When the King of France Louis XVI betrayed his people by handing them over to foreign peoples, he had no idea what his fate would be. With the Prussian army at its borders and Austria ready to intervene, the revolutionary government seemed to be on the clock. Worried by the imminent collapse, the French Government called all citizens to arms in defence of the homeland proclaiming the famous levée en masse. The conscripts were all volunteers: compared to the Austrians or Prussians soldiers, they looked like a bunch of tramps without discipline. Moreover, those soldiers dressed in blue cloth uniforms, almost all barefoot and drunk, marked the beginning of a new era in military history. On September 20, 1792, a national army, made up partly of volunteers and somewhat of conscripts, defeated the fearsome Prussian army in the battle of Valmy. General Dumouriez’s artillery thus dashed Louis XVI’s hopes of returning to power by sacrificing his people. In Paris, after Valmy’s victory, the Convention met which, as a first step, abolished the institution of the monarchy. From that moment on all the laws and governmental acts would be dated An Ier (Year First) of the French Republic.
For Louis XVI the fate was sealed: traitors and homeland’s enemies were to be executed without mercy. On January 21, 1793, the king of France climbed the scaffold to be guillotined. The king’s last words to the people, as he was walking up the stairs to the guillotine was: “People, I die innocent!”. The decision to behead the king was not unanimous. Moderates and the Girondin thought that the prison was a sufficient measure, but the Parisian Sans-culottes and the Montagnard wanted that the betrayal was punished with the blood.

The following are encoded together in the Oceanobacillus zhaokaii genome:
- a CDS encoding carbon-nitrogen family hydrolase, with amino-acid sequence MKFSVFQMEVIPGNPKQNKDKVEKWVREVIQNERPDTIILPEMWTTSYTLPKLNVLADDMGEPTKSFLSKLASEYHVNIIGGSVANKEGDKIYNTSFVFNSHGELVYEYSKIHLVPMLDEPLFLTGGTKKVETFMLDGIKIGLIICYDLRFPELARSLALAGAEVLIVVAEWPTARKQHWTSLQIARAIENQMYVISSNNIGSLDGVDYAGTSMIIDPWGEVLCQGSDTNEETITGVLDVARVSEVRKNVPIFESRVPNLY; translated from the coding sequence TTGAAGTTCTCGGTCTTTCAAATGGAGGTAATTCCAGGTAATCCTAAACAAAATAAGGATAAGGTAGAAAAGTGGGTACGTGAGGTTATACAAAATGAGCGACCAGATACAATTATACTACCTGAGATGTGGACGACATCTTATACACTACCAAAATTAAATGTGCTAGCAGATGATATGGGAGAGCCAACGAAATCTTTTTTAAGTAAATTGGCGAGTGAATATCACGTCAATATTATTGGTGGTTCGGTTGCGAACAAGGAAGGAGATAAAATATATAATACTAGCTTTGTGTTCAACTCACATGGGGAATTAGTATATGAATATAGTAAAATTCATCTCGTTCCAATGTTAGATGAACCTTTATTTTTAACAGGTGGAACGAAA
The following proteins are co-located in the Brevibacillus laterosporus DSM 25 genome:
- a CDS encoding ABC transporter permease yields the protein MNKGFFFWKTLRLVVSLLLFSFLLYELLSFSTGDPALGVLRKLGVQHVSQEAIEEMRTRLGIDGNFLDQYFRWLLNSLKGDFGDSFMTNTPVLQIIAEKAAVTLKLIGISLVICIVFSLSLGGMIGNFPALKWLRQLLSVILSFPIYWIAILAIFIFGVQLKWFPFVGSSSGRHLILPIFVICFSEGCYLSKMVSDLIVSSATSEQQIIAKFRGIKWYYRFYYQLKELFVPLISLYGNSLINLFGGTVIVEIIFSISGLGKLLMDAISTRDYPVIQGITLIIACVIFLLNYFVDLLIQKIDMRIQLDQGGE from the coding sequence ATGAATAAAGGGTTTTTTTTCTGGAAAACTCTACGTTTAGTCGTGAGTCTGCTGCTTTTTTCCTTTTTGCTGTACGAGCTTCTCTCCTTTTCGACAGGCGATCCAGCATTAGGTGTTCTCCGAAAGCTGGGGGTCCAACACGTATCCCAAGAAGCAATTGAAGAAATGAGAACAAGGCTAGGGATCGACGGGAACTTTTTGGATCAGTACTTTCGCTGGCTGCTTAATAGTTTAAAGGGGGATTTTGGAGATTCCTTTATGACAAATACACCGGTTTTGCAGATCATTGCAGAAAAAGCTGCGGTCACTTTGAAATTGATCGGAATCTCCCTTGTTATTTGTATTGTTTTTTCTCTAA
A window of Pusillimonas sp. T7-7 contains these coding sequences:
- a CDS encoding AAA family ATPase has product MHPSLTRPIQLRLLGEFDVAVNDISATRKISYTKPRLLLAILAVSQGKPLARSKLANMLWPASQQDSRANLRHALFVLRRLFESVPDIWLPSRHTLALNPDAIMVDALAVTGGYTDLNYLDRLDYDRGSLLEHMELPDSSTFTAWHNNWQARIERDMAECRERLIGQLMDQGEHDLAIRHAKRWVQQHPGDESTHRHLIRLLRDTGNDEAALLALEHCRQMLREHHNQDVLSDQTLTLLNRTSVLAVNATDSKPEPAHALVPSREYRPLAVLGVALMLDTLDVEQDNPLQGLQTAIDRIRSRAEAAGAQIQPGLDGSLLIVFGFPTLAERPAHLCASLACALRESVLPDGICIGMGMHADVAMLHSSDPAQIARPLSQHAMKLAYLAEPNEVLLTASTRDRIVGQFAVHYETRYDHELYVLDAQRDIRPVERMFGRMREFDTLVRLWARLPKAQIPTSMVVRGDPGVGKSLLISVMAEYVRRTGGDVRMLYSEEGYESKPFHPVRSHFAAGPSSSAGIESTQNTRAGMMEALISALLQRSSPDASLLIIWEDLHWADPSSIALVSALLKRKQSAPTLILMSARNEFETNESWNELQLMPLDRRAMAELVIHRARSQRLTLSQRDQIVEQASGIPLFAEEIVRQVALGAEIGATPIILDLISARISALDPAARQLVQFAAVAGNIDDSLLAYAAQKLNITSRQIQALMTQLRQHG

The death of Louis XVI and the fear that the revolutionary ideas would spread to other parts of Europe gave life to the first anti-French coalition which included: England, Russia, Austria, Spain, Prussia, Kingdom of Sardinia and other Italian and German states.
The state of war and the fear of being invaded strengthened the Convention’s powers. Robespierre, together with Louis Antoine Saint-Just and other députée, plunged France into what everyone remembers as the period of Terror. The vengeful fury of the sans-culotte invaded the Paris’ streets: thousands of people were executed by the guillotine, including Queen Marie Antoinette.
The Convention had turned into a brutal dictatorship: in the various departments, the députée en mission strictly monitored the application of laws. The Paris’ tyranny provoked the uprising of several departments including the Vendée, Lyon and Provence where revolts erupted in Marseilles and Toulon.
Toulon was one of the most important ports in France: the merchant and military vessels that crisscrossed the Mediterranean moored in that harbour. The Midi’s riots were capable of wreaking havoc in Paris. Not least because off the French coast there was the Admiral Hood’s British flotilla, ready to intervene in support of the royalists.
In the same period, in Paris, a young artillery officer, Napoleon Bonaparte, reflected on his future. He and his own family had just been expelled from secessionist Corsican party led by Pasquale Paoli. After the flight from Ajaccio, the Bonaparte family took refuge in Toulon, while the young Napoleon went to Paris where he found the capital in turmoil.